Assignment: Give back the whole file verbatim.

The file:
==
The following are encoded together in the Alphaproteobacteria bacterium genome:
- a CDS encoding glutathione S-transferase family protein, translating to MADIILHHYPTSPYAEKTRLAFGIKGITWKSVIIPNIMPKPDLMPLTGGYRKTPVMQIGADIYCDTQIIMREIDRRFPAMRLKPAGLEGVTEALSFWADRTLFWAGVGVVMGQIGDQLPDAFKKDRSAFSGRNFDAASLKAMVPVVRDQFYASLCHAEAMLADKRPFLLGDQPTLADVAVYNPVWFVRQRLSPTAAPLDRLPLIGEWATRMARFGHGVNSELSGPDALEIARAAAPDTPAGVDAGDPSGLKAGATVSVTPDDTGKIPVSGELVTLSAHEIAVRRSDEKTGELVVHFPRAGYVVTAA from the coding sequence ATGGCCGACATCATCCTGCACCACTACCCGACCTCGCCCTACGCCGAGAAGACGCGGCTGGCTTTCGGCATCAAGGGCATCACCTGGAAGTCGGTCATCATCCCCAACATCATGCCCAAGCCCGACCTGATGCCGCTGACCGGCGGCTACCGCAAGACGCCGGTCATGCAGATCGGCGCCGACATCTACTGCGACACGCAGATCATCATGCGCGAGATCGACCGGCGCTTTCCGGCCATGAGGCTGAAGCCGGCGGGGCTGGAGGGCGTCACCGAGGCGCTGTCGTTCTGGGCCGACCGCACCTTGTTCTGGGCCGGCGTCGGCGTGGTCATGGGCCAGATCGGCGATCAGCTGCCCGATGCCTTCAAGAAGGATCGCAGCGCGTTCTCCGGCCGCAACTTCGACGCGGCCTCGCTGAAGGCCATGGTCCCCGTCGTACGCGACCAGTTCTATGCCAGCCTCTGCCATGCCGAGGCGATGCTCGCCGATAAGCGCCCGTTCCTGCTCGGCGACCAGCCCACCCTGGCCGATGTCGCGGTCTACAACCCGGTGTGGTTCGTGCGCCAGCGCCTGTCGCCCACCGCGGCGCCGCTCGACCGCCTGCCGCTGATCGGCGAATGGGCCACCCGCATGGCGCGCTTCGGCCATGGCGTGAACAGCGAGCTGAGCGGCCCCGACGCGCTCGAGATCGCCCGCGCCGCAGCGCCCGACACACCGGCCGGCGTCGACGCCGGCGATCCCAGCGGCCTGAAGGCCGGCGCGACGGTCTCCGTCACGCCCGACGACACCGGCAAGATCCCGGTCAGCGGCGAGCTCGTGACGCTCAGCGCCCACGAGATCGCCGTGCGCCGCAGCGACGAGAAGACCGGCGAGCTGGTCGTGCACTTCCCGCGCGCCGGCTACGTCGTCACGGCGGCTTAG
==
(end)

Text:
The following are encoded together in the Alphaproteobacteria bacterium genome:
- a CDS encoding glutathione S-transferase family protein, translating to MADIILHHYPTSPYAEKTRLAFGIKGITWKSVIIPNIMPKPDLMPLTGGYRKTPVMQIGADIYCDTQIIMREIDRRFPAMRLKPAGLEGVTEALSFWADRTLFWAGVGVVMGQIGDQLPDAFKKDRSAFSGRNFDAASLKAMVPVVRDQFYASLCHAEAMLADKRPFLLGDQPTLADVAVYNPVWFVRQRLSPTAAPLDRLPLIGEWATRMARFGHGVNSELSGPDALEIARAAAPDTPAGVDAGDPSGLKAGATVSVTPDDTGKIPVSGELVTLSAHEIAVRRSDEKTGELVVHFPRAGYVVTAA from the coding sequence ATGGCCGACATCATCCTGCACCACTACCCGACCTCGCCCTACGCCGAGAAGACGCGGCTGGCTTTCGGCATCAAGGGCATCACCTGGAAGTCGGTCATCATCCCCAACATCATGCCCAAGCCCGACCTGATGCCGCTGACCGGCGGCTACCGCAAGACGCCGGTCATGCAGATCGGCGCCGACATCTACTGCGACACGCAGATCATCATGCGCGAGATCGACCGGCGCTTTCCGGCCATGAGGCTGAAGCCGGCGGGGCTGGAGGGCGTCACCGAGGCGCTGTCGTTCTGGGCCGACCGCACCTTGTTCTGGGCCGGCGTCGGCGTGGTCATGGGCCAGATCGGCGATCAGCTGCCCGATGCCTTCAAGAAGGATCGCAGCGCGTTCTCCGGCCGCAACTTCGACGCGGCCTCGCTGAAGGCCATGGTCCCCGTCGTACGCGACCAGTTCTATGCCAGCCTCTGCCATGCCGAGGCGATGCTCGCCGATAAGCGCCCGTTCCTGCTCGGCGACCAGCCCACCCTGGCCGATGTCGCGGTCTACAACCCGGTGTGGTTCGTGCGCCAGCGCCTGTCGCCCACCGCGGCGCCGCTCGACCGCCTGCCGCTGATCGGCGAATGGGCCACCCGCATGGCGCGCTTCGGCCATGGCGTGAACAGCGAGCTGAGCGGCCCCGACGCGCTCGAGATCGCCCGCGCCGCAGCGCCCGACACACCGGCCGGCGTCGACGCCGGCGATCCCAGCGGCCTGAAGGCCGGCGCGACGGTCTCCGTCACGCCCGACGACACCGGCAAGATCCCGGTCAGCGGCGAGCTCGTGACGCTCAGCGCCCACGAGATCGCCGTGCGCCGCAGCGACGAGAAGACCGGCGAGCTGGTCGTGCACTTCCCGCGCGCCGGCTACGTCGTCACGGCGGCTTAG